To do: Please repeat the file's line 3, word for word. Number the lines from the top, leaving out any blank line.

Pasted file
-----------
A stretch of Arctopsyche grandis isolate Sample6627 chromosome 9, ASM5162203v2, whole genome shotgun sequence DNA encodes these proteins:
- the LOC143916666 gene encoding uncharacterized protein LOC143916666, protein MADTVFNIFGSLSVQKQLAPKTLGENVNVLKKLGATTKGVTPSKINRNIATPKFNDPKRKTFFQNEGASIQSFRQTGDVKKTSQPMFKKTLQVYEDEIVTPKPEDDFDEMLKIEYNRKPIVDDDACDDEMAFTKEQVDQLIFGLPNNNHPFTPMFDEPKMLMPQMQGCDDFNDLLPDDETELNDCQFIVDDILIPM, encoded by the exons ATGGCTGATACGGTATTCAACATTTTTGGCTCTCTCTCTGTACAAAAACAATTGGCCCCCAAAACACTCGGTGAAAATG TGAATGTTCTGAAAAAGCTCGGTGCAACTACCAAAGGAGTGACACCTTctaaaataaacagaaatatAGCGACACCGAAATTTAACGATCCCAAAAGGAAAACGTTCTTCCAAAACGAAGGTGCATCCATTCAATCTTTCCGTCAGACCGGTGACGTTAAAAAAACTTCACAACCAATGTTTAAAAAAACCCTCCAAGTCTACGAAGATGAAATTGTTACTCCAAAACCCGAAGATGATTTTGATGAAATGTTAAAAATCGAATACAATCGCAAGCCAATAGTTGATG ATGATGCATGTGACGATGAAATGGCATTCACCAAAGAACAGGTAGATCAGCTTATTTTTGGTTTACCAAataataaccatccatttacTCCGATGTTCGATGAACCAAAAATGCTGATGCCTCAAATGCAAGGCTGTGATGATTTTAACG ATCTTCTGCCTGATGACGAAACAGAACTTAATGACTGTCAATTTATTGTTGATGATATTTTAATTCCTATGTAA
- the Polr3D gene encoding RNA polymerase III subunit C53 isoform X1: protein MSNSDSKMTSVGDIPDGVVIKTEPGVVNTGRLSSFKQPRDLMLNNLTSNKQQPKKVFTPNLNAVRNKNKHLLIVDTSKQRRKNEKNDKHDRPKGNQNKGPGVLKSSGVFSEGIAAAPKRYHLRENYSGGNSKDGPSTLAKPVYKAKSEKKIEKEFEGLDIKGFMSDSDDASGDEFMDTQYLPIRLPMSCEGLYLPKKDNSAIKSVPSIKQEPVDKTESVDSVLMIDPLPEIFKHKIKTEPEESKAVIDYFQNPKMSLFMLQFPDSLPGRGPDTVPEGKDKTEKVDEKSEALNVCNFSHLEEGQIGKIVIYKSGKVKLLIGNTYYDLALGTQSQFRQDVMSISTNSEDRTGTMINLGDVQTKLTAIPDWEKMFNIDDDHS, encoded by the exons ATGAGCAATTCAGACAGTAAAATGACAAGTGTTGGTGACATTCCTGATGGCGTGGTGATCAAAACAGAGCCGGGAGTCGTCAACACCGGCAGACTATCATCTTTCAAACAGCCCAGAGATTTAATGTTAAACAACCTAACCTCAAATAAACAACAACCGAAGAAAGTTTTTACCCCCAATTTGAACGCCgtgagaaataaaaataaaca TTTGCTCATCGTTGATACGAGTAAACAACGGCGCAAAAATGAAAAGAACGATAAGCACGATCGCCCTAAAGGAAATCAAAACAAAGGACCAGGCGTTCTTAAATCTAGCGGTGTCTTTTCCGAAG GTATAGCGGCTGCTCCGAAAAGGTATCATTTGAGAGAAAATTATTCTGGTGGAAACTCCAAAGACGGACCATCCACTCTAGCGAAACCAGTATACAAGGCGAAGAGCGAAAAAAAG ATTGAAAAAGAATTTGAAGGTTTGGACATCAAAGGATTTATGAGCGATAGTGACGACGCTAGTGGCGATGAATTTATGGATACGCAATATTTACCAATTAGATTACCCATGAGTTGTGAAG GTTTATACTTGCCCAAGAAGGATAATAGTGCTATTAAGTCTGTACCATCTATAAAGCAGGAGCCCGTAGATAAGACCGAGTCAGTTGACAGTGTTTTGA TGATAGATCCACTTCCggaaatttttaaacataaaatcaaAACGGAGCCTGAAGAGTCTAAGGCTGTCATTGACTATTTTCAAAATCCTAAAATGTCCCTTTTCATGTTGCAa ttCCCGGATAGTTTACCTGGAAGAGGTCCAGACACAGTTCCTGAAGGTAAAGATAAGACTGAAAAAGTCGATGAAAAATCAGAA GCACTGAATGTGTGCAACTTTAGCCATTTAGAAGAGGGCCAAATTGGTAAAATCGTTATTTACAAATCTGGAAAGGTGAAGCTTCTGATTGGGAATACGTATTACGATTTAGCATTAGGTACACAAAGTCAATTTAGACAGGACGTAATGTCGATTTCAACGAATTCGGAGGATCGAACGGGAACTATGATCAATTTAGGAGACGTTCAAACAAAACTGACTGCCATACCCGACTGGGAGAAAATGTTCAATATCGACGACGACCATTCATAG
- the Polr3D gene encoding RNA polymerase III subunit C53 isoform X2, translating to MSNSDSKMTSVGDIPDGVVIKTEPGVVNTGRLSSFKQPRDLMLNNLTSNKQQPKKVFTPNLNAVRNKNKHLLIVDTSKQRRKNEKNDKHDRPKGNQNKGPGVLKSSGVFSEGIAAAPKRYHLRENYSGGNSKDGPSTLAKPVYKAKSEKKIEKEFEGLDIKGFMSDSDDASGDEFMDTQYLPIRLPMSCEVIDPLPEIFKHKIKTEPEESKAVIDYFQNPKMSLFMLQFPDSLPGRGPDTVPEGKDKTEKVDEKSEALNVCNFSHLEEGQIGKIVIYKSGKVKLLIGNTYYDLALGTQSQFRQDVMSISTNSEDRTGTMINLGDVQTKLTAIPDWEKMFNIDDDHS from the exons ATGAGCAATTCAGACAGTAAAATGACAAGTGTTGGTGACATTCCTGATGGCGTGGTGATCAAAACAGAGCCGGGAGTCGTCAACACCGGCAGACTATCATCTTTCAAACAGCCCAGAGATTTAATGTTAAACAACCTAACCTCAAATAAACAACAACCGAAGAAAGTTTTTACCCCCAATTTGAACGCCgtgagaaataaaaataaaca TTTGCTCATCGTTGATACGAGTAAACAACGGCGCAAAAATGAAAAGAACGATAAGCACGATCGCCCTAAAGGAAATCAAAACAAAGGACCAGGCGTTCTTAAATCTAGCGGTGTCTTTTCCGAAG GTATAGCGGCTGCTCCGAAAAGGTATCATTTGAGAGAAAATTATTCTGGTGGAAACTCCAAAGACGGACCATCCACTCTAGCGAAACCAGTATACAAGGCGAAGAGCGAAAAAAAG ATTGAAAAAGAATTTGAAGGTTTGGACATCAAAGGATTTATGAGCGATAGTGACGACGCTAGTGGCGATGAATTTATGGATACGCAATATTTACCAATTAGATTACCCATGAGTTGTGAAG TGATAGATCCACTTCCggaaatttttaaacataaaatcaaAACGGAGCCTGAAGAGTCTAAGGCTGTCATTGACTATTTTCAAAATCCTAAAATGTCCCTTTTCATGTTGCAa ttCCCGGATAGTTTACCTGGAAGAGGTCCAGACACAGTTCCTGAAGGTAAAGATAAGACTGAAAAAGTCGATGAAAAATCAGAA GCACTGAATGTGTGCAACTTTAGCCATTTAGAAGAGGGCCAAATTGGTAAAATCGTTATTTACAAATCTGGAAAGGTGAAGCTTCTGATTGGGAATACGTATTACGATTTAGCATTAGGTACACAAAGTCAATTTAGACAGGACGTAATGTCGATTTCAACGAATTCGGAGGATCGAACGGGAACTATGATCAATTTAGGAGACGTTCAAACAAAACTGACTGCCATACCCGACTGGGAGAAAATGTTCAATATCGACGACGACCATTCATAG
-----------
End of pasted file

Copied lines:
- the Polr3D gene encoding RNA polymerase III subunit C53 isoform X1: protein MSNSDSKMTSVGDIPDGVVIKTEPGVVNTGRLSSFKQPRDLMLNNLTSNKQQPKKVFTPNLNAVRNKNKHLLIVDTSKQRRKNEKNDKHDRPKGNQNKGPGVLKSSGVFSEGIAAAPKRYHLRENYSGGNSKDGPSTLAKPVYKAKSEKKIEKEFEGLDIKGFMSDSDDASGDEFMDTQYLPIRLPMSCEGLYLPKKDNSAIKSVPSIKQEPVDKTESVDSVLMIDPLPEIFKHKIKTEPEESKAVIDYFQNPKMSLFMLQFPDSLPGRGPDTVPEGKDKTEKVDEKSEALNVCNFSHLEEGQIGKIVIYKSGKVKLLIGNTYYDLALGTQSQFRQDVMSISTNSEDRTGTMINLGDVQTKLTAIPDWEKMFNIDDDHS, encoded by the exons ATGAGCAATTCAGACAGTAAAATGACAAGTGTTGGTGACATTCCTGATGGCGTGGTGATCAAAACAGAGCCGGGAGTCGTCAACACCGGCAGACTATCATCTTTCAAACAGCCCAGAGATTTAATGTTAAACAACCTAACCTCAAATAAACAACAACCGAAGAAAGTTTTTACCCCCAATTTGAACGCCgtgagaaataaaaataaaca TTTGCTCATCGTTGATACGAGTAAACAACGGCGCAAAAATGAAAAGAACGATAAGCACGATCGCCCTAAAGGAAATCAAAACAAAGGACCAGGCGTTCTTAAATCTAGCGGTGTCTTTTCCGAAG GTATAGCGGCTGCTCCGAAAAGGTATCATTTGAGAGAAAATTATTCTGGTGGAAACTCCAAAGACGGACCATCCACTCTAGCGAAACCAGTATACAAGGCGAAGAGCGAAAAAAAG ATTGAAAAAGAATTTGAAGGTTTGGACATCAAAGGATTTATGAGCGATAGTGACGACGCTAGTGGCGATGAATTTATGGATACGCAATATTTACCAATTAGATTACCCATGAGTTGTGAAG GTTTATACTTGCCCAAGAAGGATAATAGTGCTATTAAGTCTGTACCATCTATAAAGCAGGAGCCCGTAGATAAGACCGAGTCAGTTGACAGTGTTTTGA TGATAGATCCACTTCCggaaatttttaaacataaaatcaaAACGGAGCCTGAAGAGTCTAAGGCTGTCATTGACTATTTTCAAAATCCTAAAATGTCCCTTTTCATGTTGCAa ttCCCGGATAGTTTACCTGGAAGAGGTCCAGACACAGTTCCTGAAGGTAAAGATAAGACTGAAAAAGTCGATGAAAAATCAGAA GCACTGAATGTGTGCAACTTTAGCCATTTAGAAGAGGGCCAAATTGGTAAAATCGTTATTTACAAATCTGGAAAGGTGAAGCTTCTGATTGGGAATACGTATTACGATTTAGCATTAGGTACACAAAGTCAATTTAGACAGGACGTAATGTCGATTTCAACGAATTCGGAGGATCGAACGGGAACTATGATCAATTTAGGAGACGTTCAAACAAAACTGACTGCCATACCCGACTGGGAGAAAATGTTCAATATCGACGACGACCATTCATAG